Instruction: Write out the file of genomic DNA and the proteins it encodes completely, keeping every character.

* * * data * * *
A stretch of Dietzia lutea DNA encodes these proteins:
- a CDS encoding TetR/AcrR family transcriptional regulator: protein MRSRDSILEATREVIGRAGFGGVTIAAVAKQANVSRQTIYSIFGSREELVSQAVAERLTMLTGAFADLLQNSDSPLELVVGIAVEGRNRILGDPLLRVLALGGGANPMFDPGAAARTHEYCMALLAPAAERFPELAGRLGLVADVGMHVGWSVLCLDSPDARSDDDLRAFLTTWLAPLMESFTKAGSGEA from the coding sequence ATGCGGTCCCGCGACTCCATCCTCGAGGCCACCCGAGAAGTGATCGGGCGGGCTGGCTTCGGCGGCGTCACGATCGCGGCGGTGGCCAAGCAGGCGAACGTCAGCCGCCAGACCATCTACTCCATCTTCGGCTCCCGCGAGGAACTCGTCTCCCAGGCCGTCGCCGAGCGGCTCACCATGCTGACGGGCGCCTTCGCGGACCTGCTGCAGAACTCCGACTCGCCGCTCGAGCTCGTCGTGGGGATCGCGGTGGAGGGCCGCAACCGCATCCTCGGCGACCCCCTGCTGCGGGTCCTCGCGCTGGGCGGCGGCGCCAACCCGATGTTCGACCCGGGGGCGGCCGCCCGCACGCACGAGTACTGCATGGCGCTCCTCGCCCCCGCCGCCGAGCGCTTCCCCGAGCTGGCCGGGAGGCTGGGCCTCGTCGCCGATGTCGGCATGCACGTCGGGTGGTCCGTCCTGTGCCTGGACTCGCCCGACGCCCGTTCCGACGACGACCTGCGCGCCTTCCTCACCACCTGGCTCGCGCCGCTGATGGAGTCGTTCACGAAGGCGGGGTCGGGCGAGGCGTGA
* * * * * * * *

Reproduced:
A stretch of Dietzia lutea DNA encodes these proteins:
- a CDS encoding TetR/AcrR family transcriptional regulator: protein MRSRDSILEATREVIGRAGFGGVTIAAVAKQANVSRQTIYSIFGSREELVSQAVAERLTMLTGAFADLLQNSDSPLELVVGIAVEGRNRILGDPLLRVLALGGGANPMFDPGAAARTHEYCMALLAPAAERFPELAGRLGLVADVGMHVGWSVLCLDSPDARSDDDLRAFLTTWLAPLMESFTKAGSGEA from the coding sequence ATGCGGTCCCGCGACTCCATCCTCGAGGCCACCCGAGAAGTGATCGGGCGGGCTGGCTTCGGCGGCGTCACGATCGCGGCGGTGGCCAAGCAGGCGAACGTCAGCCGCCAGACCATCTACTCCATCTTCGGCTCCCGCGAGGAACTCGTCTCCCAGGCCGTCGCCGAGCGGCTCACCATGCTGACGGGCGCCTTCGCGGACCTGCTGCAGAACTCCGACTCGCCGCTCGAGCTCGTCGTGGGGATCGCGGTGGAGGGCCGCAACCGCATCCTCGGCGACCCCCTGCTGCGGGTCCTCGCGCTGGGCGGCGGCGCCAACCCGATGTTCGACCCGGGGGCGGCCGCCCGCACGCACGAGTACTGCATGGCGCTCCTCGCCCCCGCCGCCGAGCGCTTCCCCGAGCTGGCCGGGAGGCTGGGCCTCGTCGCCGATGTCGGCATGCACGTCGGGTGGTCCGTCCTGTGCCTGGACTCGCCCGACGCCCGTTCCGACGACGACCTGCGCGCCTTCCTCACCACCTGGCTCGCGCCGCTGATGGAGTCGTTCACGAAGGCGGGGTCGGGCGAGGCGTGA